“We are what we repeatedly do,” Aristotle said, and so becoming a whole new person—a smarter, fitter, wealthier, sexier person—is only a matter of breaking some habits and building others. Humans are an animal the survives by finding patterns, and routines or habits gives us an anchor for our lives. This can be a powerful tool for maximizing our ability, but if you want to change your life, you have to change your habits. If instead of making an annual list of New Years Resolutions which end up abandoned in days you committed to breaking one bad habit and starting one good habit every 3-4 months, in a year you could revolutionize your entire life.
Such change can be instantaneous and the notion that you can’t be a different person, a better person tomorrow than you are today is quite simply false. Two simple steps guide success in making instant lasting habitual changes: have a good reason, and set simple rules. Here we will talk about the first step, having a good reason for the changes you make; we discuss the second step–setting clear and unbreakable rules–elsewhere.
Too often we go into a lifestyle change with no reason or bad reasons. Guys think seduction is about sex with a lot of different good looking women when a girlfriend is what they really want. When they have one bad night they’ll quit because they went in for the wrong reason. People try to stop smoking to prevent health problems that are still abstract to the smoker. Withdrawal is a lot more painful immediately, emphysema only somewhere down the line and the smoker will relapse. Other people see something on TV about slaughterhouses and try and give up meat. Mom serves meatloaf that weekend and they give in.
If these people had better reasons, concrete reasons, they would have the strength to stick with their changes. Going into seduction can help you meet a girlfriend and keep your relationship interesting. Quitting smoking so you can survive a transatlantic flight you will be taking or to save money for a specific purpose can be great motivators for some people. Giving up meat so you can dramatically lower your cholesterol gives you concrete benchmarks to motivate your perseverance.
We all know the power of this practice from our own experience, even if we haven’t noticed it. In college or in periods of unemployment it can be easy to start sleeping in everyday, and getting up at 7 or 8 o’clock will seem next to impossible. If you get a job, however, and have to be there by 9, you will fall into the habit of getting up early within a couple of days. The tricky part is doing self-analysis and learning your own desires for life so you can compel yourself for your own reasons, not because another entity (your boss or school) makes you do it.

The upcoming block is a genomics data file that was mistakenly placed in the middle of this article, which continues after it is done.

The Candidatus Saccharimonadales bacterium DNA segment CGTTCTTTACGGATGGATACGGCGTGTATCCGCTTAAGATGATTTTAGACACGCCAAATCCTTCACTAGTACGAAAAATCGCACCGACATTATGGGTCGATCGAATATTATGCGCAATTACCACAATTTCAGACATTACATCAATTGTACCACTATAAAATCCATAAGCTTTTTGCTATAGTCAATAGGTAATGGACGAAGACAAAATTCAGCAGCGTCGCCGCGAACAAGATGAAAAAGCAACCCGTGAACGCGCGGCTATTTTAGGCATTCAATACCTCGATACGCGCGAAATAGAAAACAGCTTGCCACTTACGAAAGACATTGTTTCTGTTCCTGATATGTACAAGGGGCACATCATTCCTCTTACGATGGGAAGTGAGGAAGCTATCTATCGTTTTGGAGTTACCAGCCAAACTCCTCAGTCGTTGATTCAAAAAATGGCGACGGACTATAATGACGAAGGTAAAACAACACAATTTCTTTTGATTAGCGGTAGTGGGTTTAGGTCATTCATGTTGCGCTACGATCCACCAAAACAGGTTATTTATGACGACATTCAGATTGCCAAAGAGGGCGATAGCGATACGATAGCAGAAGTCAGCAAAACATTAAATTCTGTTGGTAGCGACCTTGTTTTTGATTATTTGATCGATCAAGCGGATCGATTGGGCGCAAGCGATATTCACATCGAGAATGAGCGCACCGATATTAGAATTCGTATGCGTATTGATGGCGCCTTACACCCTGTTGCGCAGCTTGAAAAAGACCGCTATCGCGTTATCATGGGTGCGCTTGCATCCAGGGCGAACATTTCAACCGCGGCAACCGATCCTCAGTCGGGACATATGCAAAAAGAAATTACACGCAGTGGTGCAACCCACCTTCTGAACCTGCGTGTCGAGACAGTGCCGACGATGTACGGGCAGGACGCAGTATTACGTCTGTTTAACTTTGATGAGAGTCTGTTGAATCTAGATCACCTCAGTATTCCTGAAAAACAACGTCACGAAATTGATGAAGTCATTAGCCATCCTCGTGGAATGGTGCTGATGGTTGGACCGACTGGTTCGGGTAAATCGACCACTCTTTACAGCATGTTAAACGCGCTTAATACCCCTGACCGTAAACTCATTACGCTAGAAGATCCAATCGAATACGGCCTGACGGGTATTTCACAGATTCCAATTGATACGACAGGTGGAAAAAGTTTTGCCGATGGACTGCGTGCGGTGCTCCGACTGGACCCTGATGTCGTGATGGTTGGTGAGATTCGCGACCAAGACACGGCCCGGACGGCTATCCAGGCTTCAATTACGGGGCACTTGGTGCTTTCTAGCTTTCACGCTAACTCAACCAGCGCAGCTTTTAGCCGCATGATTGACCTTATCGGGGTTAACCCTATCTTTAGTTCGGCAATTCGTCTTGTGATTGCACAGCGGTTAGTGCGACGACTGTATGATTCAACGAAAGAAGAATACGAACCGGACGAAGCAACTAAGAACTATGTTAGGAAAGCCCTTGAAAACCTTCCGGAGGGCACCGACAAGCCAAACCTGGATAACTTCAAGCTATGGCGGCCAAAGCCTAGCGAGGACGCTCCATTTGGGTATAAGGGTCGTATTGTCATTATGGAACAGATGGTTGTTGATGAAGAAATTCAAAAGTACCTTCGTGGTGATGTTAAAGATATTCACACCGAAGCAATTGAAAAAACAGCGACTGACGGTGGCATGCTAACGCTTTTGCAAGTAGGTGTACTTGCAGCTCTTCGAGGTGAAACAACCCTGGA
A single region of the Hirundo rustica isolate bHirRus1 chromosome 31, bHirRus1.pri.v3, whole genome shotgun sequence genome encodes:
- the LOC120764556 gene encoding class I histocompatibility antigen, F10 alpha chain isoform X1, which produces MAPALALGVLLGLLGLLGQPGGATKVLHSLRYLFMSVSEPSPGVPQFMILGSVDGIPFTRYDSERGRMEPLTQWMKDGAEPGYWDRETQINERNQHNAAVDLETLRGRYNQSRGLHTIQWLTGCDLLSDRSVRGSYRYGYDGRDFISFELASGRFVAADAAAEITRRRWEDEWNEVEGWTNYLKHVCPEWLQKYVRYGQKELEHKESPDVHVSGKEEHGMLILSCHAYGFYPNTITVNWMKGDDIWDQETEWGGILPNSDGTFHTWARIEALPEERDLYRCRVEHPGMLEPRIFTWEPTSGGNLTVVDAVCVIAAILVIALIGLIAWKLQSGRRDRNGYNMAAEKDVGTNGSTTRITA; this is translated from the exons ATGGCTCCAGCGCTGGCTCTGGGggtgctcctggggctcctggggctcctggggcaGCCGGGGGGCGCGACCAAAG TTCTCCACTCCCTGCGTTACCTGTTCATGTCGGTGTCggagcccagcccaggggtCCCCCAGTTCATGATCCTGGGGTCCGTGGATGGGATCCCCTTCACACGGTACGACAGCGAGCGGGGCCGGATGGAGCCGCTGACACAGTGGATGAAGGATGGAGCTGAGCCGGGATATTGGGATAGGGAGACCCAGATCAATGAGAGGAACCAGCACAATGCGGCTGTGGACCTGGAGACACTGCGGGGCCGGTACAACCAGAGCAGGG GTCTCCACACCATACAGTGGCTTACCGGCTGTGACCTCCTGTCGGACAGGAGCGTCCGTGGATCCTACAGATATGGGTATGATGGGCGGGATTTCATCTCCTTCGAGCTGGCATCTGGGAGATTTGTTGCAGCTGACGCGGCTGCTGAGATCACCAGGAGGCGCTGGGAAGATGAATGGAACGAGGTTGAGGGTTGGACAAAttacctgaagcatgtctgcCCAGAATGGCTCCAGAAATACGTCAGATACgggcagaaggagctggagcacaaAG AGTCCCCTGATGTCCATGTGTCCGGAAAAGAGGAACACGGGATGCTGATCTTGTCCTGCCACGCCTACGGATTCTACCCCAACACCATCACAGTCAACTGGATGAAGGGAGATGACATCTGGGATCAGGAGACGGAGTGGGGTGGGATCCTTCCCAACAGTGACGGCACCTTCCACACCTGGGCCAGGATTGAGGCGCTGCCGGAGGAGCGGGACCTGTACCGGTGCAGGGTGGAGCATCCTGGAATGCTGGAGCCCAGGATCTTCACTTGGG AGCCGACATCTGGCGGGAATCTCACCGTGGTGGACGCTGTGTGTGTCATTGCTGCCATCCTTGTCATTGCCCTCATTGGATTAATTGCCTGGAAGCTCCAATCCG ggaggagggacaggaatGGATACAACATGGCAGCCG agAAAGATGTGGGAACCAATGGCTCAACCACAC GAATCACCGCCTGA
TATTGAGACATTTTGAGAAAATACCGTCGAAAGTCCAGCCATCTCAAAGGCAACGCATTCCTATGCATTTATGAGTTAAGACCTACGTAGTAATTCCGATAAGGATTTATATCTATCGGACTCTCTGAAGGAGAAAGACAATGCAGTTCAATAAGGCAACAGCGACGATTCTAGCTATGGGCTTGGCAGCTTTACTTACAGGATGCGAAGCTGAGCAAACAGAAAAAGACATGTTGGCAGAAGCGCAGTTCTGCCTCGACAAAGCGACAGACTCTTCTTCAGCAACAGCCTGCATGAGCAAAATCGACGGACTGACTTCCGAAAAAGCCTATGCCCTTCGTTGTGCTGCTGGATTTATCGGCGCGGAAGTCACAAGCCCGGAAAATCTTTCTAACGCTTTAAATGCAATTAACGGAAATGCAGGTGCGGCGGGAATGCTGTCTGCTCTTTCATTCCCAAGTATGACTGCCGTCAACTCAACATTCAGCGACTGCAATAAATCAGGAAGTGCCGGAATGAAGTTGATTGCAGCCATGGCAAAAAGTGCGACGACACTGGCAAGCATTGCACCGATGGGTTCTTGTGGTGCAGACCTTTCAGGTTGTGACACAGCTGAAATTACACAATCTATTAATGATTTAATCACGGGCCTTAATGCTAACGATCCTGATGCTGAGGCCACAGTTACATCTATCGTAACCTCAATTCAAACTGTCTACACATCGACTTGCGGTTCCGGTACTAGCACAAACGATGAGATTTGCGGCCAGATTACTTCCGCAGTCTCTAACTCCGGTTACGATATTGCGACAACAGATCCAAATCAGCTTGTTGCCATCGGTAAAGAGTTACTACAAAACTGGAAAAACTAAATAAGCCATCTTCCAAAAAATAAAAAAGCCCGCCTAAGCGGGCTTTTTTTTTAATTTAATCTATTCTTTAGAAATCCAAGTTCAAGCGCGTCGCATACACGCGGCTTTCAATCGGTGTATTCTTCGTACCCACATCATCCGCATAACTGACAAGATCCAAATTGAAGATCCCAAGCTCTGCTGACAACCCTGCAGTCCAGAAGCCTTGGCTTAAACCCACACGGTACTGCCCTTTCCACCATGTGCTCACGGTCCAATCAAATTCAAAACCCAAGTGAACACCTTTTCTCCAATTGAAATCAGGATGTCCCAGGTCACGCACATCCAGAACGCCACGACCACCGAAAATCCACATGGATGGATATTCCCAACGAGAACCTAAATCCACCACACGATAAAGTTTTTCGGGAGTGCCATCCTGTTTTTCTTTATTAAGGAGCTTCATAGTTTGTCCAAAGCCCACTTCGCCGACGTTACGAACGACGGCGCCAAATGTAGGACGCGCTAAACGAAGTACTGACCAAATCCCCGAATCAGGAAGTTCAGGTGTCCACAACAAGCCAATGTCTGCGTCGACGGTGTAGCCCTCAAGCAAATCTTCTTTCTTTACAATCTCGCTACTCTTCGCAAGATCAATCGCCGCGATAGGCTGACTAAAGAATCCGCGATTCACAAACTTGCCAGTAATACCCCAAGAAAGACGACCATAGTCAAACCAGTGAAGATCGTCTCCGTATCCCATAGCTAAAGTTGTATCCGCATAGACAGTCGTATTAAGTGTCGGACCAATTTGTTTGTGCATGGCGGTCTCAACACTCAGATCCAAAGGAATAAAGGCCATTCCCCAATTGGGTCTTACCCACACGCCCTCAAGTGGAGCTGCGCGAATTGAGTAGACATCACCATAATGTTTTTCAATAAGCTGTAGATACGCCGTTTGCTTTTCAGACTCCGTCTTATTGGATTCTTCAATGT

Finding the right reason for a change involves learning about what you really want out of life, it demands an honesty about yourself. Maybe you don’t have a good reason for making a change, but feel compelled to make it anyways because other people or “society” tell you that you should want to make it. Most people keep trying to make the change over and over again, failing each time and loading themselves up with guilt and shame. This is incredibly unhealthy and robs you of your own life. Either come up with a reason of your own, one that really resonates with you or otherwise compels you or own your refusal to change. Alternatively, recognize the habit as a bad one, but prioritize other changes which will give you the confidence and creativity to address this habit later. Life is a process of growth, and there will always be areas for improvement.
Finding a good reason for your change thus enables you to change your life rapidly without being in a hurry. Small changes—one habit broken, another built up—can produce big differences in your life and open new doors of opportunity for you. Over time you can form yourself into a more perfect being, and it can all start immediately. Find out more and get started today!
A TV psychologist once said “we judge ourselves by our intentions and others by their actions.” Wanting to make a change, wishing your life was different, intending to be a better person only matters in your own head. For the potential lovers you want to take out, the employers you want to impress or the friends whose lives you want to brighten only your works matter. The simple conclusion from this is that if you want a better life, you need better habits. By breaking your bad habits and developing new, positive patterns of behavior you become more attractive, more valuable and more charming: you get more out of life.